US14/795,909 Active US9554266B2 (en) 2012-06-19 2015-07-10 Apparatus and methods for selecting services of mobile network operators
US15/397,260 Active US10292042B2 (en) 2012-06-19 2017-01-03 Apparatus and methods for selecting services of mobile network operators

Country Status (1)

Country Link
US (4) US8800015B2 (en)

Cited By (9)

* Cited by examiner, † Cited by third party
Publication number Priority date Publication date Assignee Title
US20110039503A1 (en) * 2006-04-28 2011-02-17 Liangliang Hu Software Defined Radio Device and Configuration Method of the Same
US20130310001A1 (en) * 2012-05-16 2013-11-21 AT&T International Property l, LP Apparatus and methods for provisioning devices to utilize services of mobile network operators
US20150350878A1 (en) * 2014-05-30 2015-12-03 Apple Inc. Electronic subscriber identity module selection
US20150350879A1 (en) * 2014-05-30 2015-12-03 Apple Inc. Electronic subscriber identity module application identifier handling
US9455869B2 (en) 2012-05-14 2016-09-27 At&T Intellectual Property I, Lp Apparatus and methods for maintaining service continuity when transitioning between mobile network operators
US9473929B2 (en) 2012-06-19 2016-10-18 At&T Mobility Ii Llc Apparatus and methods for distributing credentials of mobile network operators
US9554266B2 (en) 2012-06-19 2017-01-24 At&T Mobility Ii Llc Apparatus and methods for selecting services of mobile network operators
US20170048645A1 (en) * 2015-08-12 2017-02-16 Apple Inc. Methods, Procedures and Framework to Provision an eSIM and Make It Multi-SIM Capable Using Primary Account Information
US10009754B2 (en) * 2015-12-31 2018-06-26 Pismo Labs Technology Limited Methods and systems for transferring SIM card information from a first device to a first server for enabling the use of a SIM card in multiple devices

Families Citing this family (23)

* Cited by examiner, † Cited by third party
Publication number Priority date Publication date Assignee Title
KR101923487B1 (en) * 2011-09-29 2018-11-30 삼성전자 주식회사 Method and Apparatus for Providing Communication Connection Service
US8843179B2 (en) * 2012-05-11 2014-09-23 Li Li Provisioning an embedded subscriber identity module
US9882594B2 (en) 2012-09-21 2018-01-30 Apple Inc. Apparatus and methods for controlled switching of electronic access clients without requiring network access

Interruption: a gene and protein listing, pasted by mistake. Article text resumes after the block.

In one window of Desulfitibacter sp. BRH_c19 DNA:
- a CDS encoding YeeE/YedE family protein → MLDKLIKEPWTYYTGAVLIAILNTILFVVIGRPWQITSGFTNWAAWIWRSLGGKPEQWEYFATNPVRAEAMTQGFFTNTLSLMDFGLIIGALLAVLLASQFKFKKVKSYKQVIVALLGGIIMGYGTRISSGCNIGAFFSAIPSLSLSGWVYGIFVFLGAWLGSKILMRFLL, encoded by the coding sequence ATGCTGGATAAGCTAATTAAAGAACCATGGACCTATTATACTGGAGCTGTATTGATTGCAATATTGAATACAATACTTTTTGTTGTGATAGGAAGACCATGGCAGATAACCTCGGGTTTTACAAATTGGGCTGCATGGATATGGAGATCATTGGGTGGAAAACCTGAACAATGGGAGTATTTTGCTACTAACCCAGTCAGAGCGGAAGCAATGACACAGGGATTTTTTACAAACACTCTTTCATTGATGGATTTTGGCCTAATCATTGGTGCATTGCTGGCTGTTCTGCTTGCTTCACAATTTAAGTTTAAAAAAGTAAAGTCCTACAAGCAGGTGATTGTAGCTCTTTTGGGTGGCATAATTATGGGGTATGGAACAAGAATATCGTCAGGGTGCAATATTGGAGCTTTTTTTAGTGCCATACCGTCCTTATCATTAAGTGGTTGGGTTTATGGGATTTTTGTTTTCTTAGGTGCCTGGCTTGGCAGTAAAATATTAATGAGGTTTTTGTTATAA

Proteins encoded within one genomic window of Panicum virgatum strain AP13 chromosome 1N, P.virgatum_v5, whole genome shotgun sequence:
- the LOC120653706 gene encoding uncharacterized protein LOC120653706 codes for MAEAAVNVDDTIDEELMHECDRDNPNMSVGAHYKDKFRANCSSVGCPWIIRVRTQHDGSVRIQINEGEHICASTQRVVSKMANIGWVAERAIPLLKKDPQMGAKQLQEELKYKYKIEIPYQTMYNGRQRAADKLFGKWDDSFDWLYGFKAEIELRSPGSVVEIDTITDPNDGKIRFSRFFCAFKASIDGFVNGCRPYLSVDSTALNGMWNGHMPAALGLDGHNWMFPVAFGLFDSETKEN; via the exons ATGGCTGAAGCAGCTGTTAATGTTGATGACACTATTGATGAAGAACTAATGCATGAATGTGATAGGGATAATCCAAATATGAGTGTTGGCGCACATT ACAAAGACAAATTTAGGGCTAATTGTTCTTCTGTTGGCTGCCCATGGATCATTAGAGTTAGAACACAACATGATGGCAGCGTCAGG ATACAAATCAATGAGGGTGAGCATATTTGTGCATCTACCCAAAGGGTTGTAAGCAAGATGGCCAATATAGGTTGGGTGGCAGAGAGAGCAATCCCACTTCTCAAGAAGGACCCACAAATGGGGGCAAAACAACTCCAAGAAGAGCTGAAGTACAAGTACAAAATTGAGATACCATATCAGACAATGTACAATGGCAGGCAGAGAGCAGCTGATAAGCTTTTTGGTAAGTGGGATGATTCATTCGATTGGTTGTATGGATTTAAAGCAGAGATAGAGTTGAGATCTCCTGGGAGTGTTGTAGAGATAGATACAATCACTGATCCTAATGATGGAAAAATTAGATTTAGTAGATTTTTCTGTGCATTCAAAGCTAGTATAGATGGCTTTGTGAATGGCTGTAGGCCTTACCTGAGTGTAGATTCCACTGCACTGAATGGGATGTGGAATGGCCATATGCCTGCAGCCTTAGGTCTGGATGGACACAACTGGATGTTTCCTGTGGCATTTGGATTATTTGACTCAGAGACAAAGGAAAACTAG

US10009764B2 (en) 2012-09-21 2018-06-26 Apple Inc. Apparatus and methods for controlled switching of electronic access clients without requiring network access
US9507329B2 (en) * 2012-09-21 2016-11-29 Apple Inc. Apparatus and methods for controlled switching of electronic access clients without requiring network access
US9264413B2 (en) * 2012-12-06 2016-02-16 Qualcomm Incorporated Management of network devices utilizing an authorization token
GB2522044A (en) * 2014-01-10 2015-07-15 Samsung Electronics Co Ltd Provisioning apparatus and methods therefor
EP3114884A4 (en) * 2014-03-07 2017-11-15 Ubiquiti Networks, Inc. Cloud device identification and authentication
DE102014005566A1 (en) 2014-04-16 2015-10-22 Giesecke & Devrient Gmbh Method and device for operating a mobile terminal in a mobile radio network
WO2016003862A1 (en) 2014-06-30 2016-01-07 Ubiquiti Networks, Inc. Methods and tools for assisting in the configuration of a wireless radio network using functional maps
US10170018B2 (en) * 2014-07-31 2019-01-01 Peter M. Curtis Cloud based server to support facility operations management
CN110149650A (en) 2014-08-31 2019-08-20 优倍快网络公司 The method and wireless device of monitoring wireless network
JP6361473B2 (en) * 2014-11-17 2018-07-25 富士通株式会社 Base station equipment
GB2533348A (en) * 2014-12-17 2016-06-22 Arm Ip Ltd Management of relationships between a device and a service provider
US9467845B1 (en) * 2014-12-19 2016-10-11 Amazon Technologies, Inc. Cellular system information sharing
US9900726B2 (en) * 2015-02-23 2018-02-20 Honeywell International Inc. Wireless systems with M2M communications via a computer network with a cellular-type back-up network
DE102016204285A1 (en) * 2015-03-20 2016-09-22 Apple Inc. Mobile Device-Centric Electronic Subscriber Identity Module (eSIM) Provisioning
EP3154285A1 (en) * 2015-10-08 2017-04-12 Giesecke & Devrient GmbH Personalisation data management for a security element
EP3179755A1 (en) * 2015-12-08 2017-06-14 Gemalto M2M GmbH Method for configuring a wireless device for using voice over lte
US9942273B2 (en) 2015-12-09 2018-04-10 International Business Machines Corporation Dynamic detection and reconfiguration of a multi-tenant service
DE102015016378A1 (en) * 2015-12-16 2017-06-22 Giesecke & Devrient Gmbh Subscriber identity module with ISD-R with access to state information
FR3047333B1 (en) * 2016-01-29 2018-01-26 Morpho Method for monitoring a mobile telecommunication terminal
US10200837B1 (en) 2017-07-27 2019-02-05 Cisco Technology, Inc. Remote provisioning of SIMs for enterprises

Citations (32)

* Cited by examiner, † Cited by third party
Publication number Priority date Publication date Assignee Title
US20060205434A1 (en) 2005-03-14 2006-09-14 Newstep Networks Inc. Method and system for providing a temporary subscriber identity to a roaming mobile communications device
US20070011704A1 (en) * 2005-07-05 2007-01-11 Anglin Richard L Jr Content exchange system
US20070180488A1 (en) 2006-02-01 2007-08-02 Sbc Knowledge Ventures L.P. System and method for processing video content
US20070234397A1 (en) 2006-03-29 2007-10-04 Sbc Knowledge Ventures, Lp Close-captioning universal resource locator (URL) capture system and method
US20080148336A1 (en) 2006-12-13 2008-06-19 At&T Knowledge Ventures, Lp System and method of providing interactive video content
US7412933B2 (en) * 2006-04-19 2008-08-19 Bourgault Industries, Inc. Seeder with trailing arm and hoe-type mid row bander